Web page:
Pre-retirement trustees have most to lose from proposed super changes
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Self-managed super fund trustees will bear the brunt of the government's proposed reductions in concessional contribution caps, according to a joint study conducted by the SMSF Association and actuarial firm Rice Warner.
The study used a sample of 14,351 SMSF funds provided to the SMSF Association by BGL Corporate Solutions, an SMSF software and administration provider.
Budget 2016 outlined a number of proposed legislative changes, including reducing the cap on concessional contributions to $25,000 annually, from $35,000, for those aged 50 years and older--and $30,000 for those under this age.
This will disproportionately affect the SMSF population, based on the data provided. If this cap was implemented in 2015 it would have affected 1,983 members, or 13.8 per cent of the 2015 population, according to the report, "SMSF Association research into SMSF contribution patterns".
"The research confirms what [we've] long been telling policymakers--that there is a sharp difference between compulsory and voluntary contributions to superannuation," says Andrea Slattery, SMSF Association CEO and managing director.
"It graphically shows why people aged 50 and over need to have a more generous contribution cap than the $25,000 that will apply from 1 July 2017."
Michael Rice, CEO of Rice Warner, refers to data that shows an over-representation of people aged between 55 and 74 years of age in super contributions.
"It actually shows that people are contributing later ... the most significant areas of contribution are in the ages 60-64 and onwards. It also shows there is a significant amount of people still working and still contributing [to their SMSF] after age 75," Rice says.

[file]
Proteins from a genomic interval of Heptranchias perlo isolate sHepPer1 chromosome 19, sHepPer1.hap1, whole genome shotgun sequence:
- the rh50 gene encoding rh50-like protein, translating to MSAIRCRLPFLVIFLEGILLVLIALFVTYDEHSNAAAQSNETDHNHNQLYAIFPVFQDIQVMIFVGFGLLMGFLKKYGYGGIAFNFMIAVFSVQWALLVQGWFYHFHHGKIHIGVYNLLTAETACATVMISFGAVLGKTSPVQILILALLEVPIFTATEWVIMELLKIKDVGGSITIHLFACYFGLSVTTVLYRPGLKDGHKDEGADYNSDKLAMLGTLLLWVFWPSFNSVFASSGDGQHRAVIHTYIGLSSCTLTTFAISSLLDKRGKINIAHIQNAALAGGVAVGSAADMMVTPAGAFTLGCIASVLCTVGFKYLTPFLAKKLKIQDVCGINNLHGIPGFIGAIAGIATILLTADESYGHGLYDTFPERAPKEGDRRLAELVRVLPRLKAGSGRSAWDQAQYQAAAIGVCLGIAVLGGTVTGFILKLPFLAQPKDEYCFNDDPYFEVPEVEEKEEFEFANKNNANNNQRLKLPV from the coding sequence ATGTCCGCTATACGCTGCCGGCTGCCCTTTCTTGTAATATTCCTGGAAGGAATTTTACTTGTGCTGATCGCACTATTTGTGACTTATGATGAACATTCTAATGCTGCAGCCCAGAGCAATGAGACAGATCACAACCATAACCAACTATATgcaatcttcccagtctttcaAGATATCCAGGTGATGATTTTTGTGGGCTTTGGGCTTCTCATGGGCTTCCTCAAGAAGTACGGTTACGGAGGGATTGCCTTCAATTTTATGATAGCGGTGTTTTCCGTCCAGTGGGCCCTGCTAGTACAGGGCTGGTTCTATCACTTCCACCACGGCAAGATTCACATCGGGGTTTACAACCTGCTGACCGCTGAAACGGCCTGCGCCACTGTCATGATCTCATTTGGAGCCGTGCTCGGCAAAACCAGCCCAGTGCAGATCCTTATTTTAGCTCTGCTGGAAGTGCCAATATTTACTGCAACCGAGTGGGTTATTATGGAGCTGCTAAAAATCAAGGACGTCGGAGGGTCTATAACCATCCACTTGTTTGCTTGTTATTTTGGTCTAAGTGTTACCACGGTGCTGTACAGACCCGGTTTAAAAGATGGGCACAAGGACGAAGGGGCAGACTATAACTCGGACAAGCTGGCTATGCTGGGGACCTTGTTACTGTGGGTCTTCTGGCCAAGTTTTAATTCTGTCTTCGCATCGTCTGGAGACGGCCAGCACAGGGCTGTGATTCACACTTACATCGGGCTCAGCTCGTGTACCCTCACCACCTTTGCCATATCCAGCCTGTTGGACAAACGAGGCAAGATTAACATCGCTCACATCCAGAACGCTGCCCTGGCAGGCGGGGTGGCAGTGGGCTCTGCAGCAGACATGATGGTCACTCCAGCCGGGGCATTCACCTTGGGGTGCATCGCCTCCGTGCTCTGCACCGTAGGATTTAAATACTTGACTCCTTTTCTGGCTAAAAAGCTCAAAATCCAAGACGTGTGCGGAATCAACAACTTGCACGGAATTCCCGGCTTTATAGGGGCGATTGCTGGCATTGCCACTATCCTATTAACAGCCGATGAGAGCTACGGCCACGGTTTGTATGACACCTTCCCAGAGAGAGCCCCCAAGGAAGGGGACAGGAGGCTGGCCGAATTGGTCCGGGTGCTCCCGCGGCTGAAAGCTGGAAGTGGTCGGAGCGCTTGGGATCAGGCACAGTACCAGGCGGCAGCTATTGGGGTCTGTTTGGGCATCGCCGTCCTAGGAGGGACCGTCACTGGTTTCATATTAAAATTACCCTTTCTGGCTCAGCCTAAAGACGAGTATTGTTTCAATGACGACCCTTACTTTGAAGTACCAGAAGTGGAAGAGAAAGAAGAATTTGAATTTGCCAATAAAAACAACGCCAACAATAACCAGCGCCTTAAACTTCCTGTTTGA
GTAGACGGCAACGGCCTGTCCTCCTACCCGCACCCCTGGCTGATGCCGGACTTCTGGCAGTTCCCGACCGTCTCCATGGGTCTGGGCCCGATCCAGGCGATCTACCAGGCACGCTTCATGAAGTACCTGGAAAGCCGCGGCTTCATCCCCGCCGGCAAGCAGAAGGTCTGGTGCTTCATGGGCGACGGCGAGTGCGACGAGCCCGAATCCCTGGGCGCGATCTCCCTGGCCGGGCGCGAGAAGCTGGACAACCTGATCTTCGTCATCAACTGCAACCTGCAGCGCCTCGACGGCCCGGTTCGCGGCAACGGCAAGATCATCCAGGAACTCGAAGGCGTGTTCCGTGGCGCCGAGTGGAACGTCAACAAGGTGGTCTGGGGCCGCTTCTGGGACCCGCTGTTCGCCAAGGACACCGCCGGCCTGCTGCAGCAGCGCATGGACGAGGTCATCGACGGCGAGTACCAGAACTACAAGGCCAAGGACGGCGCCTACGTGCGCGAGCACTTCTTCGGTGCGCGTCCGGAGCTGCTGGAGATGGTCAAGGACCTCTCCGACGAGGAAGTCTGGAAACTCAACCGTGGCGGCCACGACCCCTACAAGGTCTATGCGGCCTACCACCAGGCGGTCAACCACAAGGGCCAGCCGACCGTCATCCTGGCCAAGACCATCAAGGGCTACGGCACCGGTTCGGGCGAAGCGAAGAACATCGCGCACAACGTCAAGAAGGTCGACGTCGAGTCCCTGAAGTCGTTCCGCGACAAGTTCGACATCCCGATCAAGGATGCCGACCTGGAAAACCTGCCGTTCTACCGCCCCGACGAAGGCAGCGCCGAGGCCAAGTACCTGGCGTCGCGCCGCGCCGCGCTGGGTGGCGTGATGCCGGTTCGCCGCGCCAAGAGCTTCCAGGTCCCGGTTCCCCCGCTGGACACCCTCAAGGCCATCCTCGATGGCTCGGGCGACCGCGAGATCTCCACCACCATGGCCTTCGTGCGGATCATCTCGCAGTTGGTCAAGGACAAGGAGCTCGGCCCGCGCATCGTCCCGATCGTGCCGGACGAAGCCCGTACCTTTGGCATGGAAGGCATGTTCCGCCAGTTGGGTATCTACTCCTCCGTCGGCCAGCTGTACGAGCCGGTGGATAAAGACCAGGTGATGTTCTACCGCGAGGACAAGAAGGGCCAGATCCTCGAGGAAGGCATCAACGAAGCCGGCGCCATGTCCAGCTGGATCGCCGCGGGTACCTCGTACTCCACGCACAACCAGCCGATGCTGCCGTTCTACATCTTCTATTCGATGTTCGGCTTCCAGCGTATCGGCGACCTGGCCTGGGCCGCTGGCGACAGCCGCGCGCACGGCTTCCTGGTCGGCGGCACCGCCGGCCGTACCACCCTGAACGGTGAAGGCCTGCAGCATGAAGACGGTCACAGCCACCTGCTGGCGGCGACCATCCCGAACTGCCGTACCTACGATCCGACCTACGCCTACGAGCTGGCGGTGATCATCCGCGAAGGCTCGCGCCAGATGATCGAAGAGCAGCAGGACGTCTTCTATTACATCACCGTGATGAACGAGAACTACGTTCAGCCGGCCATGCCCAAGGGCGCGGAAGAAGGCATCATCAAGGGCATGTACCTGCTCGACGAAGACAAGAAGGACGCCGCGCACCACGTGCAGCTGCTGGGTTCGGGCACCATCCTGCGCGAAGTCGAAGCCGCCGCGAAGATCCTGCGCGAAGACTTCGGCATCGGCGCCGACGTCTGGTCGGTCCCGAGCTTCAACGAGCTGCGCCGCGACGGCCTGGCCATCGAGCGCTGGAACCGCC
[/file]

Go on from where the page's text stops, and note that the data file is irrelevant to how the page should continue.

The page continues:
Graph 1: Distribution of assets by age
Source: SMSF Association
"It also shows that for those aged over 50, they're already testing that $25,000 [annual concessional contribution] limit."
Rice points to changes proposed in the budget that would remove the ability to continue to make contributions beyond the age of 65,"when you previously could make contributions ... but now would have to satisfy the work test of working at least 40 hours in a 30-day period, once per year".
According to SMSFA's Slattery: "That will actually mean ... there will be barriers for people to be able to continue with their normal behavioural patterns."
The report also speculates that a significant proportion of SMSF members are likely to breach the $100,000 yearly non-concessional contributions cap, given the size of average personal contributions.
Slattery believes a largely unintended consequence of these changes would be an even greater reliance on the Aged Pension.
"The Intergenerational Report noted that in 40 years' time, we're still going to have 80 per cent [of the Australian population] on full or part pension. These changes will probably mean that 80 per cent will grow," Slattery says.
The SMSFA also points to findings from the study to argue the case for increasing the proposed carry-forward concessional contribution limit to $750,000, from $500,000 as is currently proposed.
"The association believes this change would increase the effectiveness of the government's carry-forward policy and deliver better results for people who have had volatile incomes throughout their careers and are trying to build adequate retirement savings," says Slattery.
Women would be a key beneficiary of this, with the study showing that their contribution patterns are even more weighted towards the latter period of their working lives than for men.
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Glenn Freeman is Morningstar's senior editor.
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